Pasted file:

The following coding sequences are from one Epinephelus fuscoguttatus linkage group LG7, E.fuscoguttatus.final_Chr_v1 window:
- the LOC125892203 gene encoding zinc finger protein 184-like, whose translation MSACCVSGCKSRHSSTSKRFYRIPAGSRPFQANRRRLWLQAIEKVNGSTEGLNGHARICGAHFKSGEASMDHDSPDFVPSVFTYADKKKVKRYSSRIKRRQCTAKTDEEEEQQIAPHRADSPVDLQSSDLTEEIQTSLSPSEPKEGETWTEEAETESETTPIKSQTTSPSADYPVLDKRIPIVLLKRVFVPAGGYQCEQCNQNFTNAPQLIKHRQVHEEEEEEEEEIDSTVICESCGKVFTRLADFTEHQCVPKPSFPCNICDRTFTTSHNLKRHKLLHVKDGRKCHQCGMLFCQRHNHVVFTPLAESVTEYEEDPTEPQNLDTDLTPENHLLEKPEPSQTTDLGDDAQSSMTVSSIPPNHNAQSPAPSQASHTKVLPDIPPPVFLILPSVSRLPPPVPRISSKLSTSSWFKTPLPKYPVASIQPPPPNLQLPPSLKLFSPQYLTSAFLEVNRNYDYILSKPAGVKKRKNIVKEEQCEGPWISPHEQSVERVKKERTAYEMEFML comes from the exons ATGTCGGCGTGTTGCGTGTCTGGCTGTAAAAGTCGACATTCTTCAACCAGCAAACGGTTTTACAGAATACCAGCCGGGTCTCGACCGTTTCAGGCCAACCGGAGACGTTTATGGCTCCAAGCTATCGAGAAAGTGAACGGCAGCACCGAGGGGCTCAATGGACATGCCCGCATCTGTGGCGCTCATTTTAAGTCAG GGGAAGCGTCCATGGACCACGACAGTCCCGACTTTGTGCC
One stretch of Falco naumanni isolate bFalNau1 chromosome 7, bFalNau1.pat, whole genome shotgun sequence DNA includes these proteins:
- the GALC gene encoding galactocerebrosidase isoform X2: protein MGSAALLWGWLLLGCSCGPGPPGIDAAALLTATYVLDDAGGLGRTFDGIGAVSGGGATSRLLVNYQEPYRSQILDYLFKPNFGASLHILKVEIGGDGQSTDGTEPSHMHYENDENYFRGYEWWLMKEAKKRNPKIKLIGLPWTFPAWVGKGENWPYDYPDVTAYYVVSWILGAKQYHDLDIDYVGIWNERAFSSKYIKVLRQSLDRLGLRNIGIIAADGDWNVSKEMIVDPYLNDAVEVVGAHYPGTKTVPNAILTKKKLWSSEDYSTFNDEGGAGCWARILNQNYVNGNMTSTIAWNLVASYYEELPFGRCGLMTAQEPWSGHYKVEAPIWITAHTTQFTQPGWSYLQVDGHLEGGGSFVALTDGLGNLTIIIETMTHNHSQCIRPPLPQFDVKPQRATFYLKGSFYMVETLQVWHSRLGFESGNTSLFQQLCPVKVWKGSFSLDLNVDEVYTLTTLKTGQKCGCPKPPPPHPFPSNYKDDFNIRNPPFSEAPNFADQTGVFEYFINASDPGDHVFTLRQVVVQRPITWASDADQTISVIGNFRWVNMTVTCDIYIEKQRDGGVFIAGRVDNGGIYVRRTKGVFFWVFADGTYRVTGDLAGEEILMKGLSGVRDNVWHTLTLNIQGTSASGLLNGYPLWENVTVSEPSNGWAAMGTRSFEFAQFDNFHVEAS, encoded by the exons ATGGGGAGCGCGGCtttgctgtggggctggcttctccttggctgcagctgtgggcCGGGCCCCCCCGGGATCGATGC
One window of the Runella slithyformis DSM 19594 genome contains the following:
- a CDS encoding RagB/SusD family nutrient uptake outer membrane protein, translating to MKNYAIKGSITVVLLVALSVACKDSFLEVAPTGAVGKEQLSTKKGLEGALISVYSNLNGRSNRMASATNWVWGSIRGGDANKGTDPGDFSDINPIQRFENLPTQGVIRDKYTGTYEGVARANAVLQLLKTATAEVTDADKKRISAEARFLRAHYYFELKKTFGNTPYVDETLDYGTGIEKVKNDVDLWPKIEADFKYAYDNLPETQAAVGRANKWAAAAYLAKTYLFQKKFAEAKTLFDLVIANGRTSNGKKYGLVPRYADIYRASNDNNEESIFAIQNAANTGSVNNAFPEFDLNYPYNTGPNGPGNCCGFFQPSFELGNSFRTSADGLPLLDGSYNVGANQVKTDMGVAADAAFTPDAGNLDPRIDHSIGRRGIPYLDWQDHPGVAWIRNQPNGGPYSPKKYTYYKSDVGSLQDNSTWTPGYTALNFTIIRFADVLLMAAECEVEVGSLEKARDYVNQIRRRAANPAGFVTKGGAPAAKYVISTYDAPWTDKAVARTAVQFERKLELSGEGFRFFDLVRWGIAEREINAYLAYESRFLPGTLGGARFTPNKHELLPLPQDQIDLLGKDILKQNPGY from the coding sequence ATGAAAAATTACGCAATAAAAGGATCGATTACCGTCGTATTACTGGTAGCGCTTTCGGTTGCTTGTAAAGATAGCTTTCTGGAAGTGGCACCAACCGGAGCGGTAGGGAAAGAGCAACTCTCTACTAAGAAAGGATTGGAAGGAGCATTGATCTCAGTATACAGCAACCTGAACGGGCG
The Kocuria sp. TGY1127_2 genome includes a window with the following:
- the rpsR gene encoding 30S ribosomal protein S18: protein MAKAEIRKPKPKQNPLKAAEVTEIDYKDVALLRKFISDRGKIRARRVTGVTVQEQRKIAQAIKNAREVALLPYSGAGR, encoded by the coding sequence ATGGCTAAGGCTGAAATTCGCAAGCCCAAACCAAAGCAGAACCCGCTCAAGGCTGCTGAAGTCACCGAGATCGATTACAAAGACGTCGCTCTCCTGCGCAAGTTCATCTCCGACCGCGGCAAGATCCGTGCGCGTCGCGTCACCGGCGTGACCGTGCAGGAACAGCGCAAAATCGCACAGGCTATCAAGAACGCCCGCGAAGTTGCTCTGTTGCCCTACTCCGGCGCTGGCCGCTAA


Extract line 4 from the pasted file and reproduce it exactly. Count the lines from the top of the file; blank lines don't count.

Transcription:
- the GALC gene encoding galactocerebrosidase isoform X2: protein MGSAALLWGWLLLGCSCGPGPPGIDAAALLTATYVLDDAGGLGRTFDGIGAVSGGGATSRLLVNYQEPYRSQILDYLFKPNFGASLHILKVEIGGDGQSTDGTEPSHMHYENDENYFRGYEWWLMKEAKKRNPKIKLIGLPWTFPAWVGKGENWPYDYPDVTAYYVVSWILGAKQYHDLDIDYVGIWNERAFSSKYIKVLRQSLDRLGLRNIGIIAADGDWNVSKEMIVDPYLNDAVEVVGAHYPGTKTVPNAILTKKKLWSSEDYSTFNDEGGAGCWARILNQNYVNGNMTSTIAWNLVASYYEELPFGRCGLMTAQEPWSGHYKVEAPIWITAHTTQFTQPGWSYLQVDGHLEGGGSFVALTDGLGNLTIIIETMTHNHSQCIRPPLPQFDVKPQRATFYLKGSFYMVETLQVWHSRLGFESGNTSLFQQLCPVKVWKGSFSLDLNVDEVYTLTTLKTGQKCGCPKPPPPHPFPSNYKDDFNIRNPPFSEAPNFADQTGVFEYFINASDPGDHVFTLRQVVVQRPITWASDADQTISVIGNFRWVNMTVTCDIYIEKQRDGGVFIAGRVDNGGIYVRRTKGVFFWVFADGTYRVTGDLAGEEILMKGLSGVRDNVWHTLTLNIQGTSASGLLNGYPLWENVTVSEPSNGWAAMGTRSFEFAQFDNFHVEAS, encoded by the exons ATGGGGAGCGCGGCtttgctgtggggctggcttctccttggctgcagctgtgggcCGGGCCCCCCCGGGATCGATGC